Connecticut’s legislature has passed a bill that would give the state’s Electoral College votes to the presidential candidate who wins the popular election nationally.
The state Senate voted 21 -1 4 on Saturday to join the National Popular Vote Interstate Compact, which includes 10 states and the District of Columbia. The state House passed the measure last week, 77 to 73.
The compact requires its members to cast their Electoral College votes for the presidential candidate who wins “the member states national” popular vote. The agreement goes into effect once states representing at least 270 electoral referendums — the number needed for a candidate to win the presidency — signs the compact.
Connecticut Gov. Dannel Malloy( D) has promised to sign the legislation committing his state to the interstate agreement. Once he does so, the compact will have 172 electoral referendums. California, Hawaii, Illinois, Massachusetts, Maryland, New Jersey, New York, Rhode Island, Vermont, Washington and the District of Columbia have already signed the accord.
Malloy has described the current Electoral College voting system as “fundamentally unfair.”
“With the exception of the presidency, every elected office in their respective countries, from city council, to United Nation senator, to governor, is awarded the candidate who receives the most votes, ” the governor said, according to the Connecticut Mirror. “The vote of every American citizen should count equally, yet under the current system, voters from sparsely populated states are awarded significantly more power than those from states like Connecticut.”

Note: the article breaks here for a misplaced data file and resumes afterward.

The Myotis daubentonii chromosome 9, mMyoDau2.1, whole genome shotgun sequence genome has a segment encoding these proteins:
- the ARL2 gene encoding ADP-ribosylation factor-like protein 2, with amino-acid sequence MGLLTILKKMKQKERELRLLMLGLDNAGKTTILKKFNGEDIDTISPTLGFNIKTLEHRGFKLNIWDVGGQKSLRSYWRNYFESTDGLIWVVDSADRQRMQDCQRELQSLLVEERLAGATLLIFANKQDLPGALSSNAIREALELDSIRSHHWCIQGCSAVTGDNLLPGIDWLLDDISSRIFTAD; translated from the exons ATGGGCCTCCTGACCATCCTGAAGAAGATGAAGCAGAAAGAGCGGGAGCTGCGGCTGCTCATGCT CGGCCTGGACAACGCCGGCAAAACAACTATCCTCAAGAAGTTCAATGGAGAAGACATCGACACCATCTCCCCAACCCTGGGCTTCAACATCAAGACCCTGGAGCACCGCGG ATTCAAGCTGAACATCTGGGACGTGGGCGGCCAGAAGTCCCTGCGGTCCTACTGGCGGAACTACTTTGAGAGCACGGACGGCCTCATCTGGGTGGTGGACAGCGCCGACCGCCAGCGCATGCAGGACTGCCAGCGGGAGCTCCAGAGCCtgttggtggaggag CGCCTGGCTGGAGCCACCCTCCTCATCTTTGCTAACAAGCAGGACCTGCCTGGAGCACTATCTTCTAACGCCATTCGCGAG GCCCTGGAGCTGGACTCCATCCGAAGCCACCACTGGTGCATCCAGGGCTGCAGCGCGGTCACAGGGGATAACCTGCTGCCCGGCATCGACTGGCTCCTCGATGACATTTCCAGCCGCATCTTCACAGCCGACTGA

In the 2016 general elections, Donald Trump lost the popular referendum by nearly 3 million ballots, but won the electoral vote 304 to 227, thus clinching the presidency.
According to The Associated Press, Connecticut — which cast its seven electoral elections for Hillary Clinton in 2016 — will be the first country to join the National Popular Vote agreement since Trump’s victory.
State Rep. Matthew Lesser( D) said it’s take a decade of lobbying to convince Connecticut lawmakers to join the compact.
Trump’s victory, Lesser told AP, appears to have given the issue “some renewed momentum.”
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